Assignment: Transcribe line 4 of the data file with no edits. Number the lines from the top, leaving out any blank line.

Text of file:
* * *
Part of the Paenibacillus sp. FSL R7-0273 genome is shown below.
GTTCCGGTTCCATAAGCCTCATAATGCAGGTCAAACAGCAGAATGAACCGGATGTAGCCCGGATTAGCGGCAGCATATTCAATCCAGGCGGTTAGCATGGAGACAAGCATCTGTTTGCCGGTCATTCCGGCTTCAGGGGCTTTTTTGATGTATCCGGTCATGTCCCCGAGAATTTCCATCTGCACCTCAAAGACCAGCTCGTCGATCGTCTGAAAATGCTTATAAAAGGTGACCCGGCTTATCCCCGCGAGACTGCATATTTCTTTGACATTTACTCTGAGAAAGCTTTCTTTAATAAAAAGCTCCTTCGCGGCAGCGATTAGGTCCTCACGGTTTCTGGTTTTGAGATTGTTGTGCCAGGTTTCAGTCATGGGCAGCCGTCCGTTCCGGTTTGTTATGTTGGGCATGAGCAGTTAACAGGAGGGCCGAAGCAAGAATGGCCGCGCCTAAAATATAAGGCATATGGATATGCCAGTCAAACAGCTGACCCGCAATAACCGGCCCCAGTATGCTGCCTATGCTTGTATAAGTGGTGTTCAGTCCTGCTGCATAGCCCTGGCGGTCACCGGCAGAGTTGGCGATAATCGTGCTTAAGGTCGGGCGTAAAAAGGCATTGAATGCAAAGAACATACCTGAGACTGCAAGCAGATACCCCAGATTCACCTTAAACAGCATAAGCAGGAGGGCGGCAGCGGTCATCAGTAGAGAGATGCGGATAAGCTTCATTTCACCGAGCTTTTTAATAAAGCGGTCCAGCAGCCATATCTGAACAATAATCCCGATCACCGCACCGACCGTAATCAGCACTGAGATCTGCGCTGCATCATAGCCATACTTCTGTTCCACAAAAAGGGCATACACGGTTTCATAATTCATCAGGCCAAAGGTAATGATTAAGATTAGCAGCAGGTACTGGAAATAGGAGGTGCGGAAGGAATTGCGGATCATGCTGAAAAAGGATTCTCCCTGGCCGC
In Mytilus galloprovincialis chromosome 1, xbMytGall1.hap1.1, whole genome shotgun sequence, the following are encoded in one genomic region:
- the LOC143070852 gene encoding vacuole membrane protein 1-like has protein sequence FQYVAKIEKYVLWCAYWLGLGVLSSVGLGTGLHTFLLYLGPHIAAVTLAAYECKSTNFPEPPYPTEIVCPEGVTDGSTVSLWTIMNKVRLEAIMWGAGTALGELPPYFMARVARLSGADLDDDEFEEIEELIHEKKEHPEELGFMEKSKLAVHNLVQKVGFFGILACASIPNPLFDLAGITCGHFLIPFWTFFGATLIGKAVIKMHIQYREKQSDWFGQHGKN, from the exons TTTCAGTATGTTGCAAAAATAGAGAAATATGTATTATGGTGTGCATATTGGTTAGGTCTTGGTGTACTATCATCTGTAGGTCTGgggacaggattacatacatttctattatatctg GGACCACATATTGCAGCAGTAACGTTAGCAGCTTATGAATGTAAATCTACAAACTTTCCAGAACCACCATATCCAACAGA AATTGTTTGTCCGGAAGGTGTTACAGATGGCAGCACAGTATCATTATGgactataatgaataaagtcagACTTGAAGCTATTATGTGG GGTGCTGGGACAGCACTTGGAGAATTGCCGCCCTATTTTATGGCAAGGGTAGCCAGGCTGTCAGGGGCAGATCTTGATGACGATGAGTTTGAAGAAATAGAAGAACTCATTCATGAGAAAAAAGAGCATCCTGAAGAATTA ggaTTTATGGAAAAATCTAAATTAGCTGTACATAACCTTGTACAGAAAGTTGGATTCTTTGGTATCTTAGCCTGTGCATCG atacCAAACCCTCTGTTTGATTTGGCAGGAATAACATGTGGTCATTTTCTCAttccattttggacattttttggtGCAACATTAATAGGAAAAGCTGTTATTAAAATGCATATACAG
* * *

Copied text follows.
- the LOC143070852 gene encoding vacuole membrane protein 1-like has protein sequence FQYVAKIEKYVLWCAYWLGLGVLSSVGLGTGLHTFLLYLGPHIAAVTLAAYECKSTNFPEPPYPTEIVCPEGVTDGSTVSLWTIMNKVRLEAIMWGAGTALGELPPYFMARVARLSGADLDDDEFEEIEELIHEKKEHPEELGFMEKSKLAVHNLVQKVGFFGILACASIPNPLFDLAGITCGHFLIPFWTFFGATLIGKAVIKMHIQYREKQSDWFGQHGKN, from the exons TTTCAGTATGTTGCAAAAATAGAGAAATATGTATTATGGTGTGCATATTGGTTAGGTCTTGGTGTACTATCATCTGTAGGTCTGgggacaggattacatacatttctattatatctg GGACCACATATTGCAGCAGTAACGTTAGCAGCTTATGAATGTAAATCTACAAACTTTCCAGAACCACCATATCCAACAGA AATTGTTTGTCCGGAAGGTGTTACAGATGGCAGCACAGTATCATTATGgactataatgaataaagtcagACTTGAAGCTATTATGTGG GGTGCTGGGACAGCACTTGGAGAATTGCCGCCCTATTTTATGGCAAGGGTAGCCAGGCTGTCAGGGGCAGATCTTGATGACGATGAGTTTGAAGAAATAGAAGAACTCATTCATGAGAAAAAAGAGCATCCTGAAGAATTA ggaTTTATGGAAAAATCTAAATTAGCTGTACATAACCTTGTACAGAAAGTTGGATTCTTTGGTATCTTAGCCTGTGCATCG atacCAAACCCTCTGTTTGATTTGGCAGGAATAACATGTGGTCATTTTCTCAttccattttggacattttttggtGCAACATTAATAGGAAAAGCTGTTATTAAAATGCATATACAG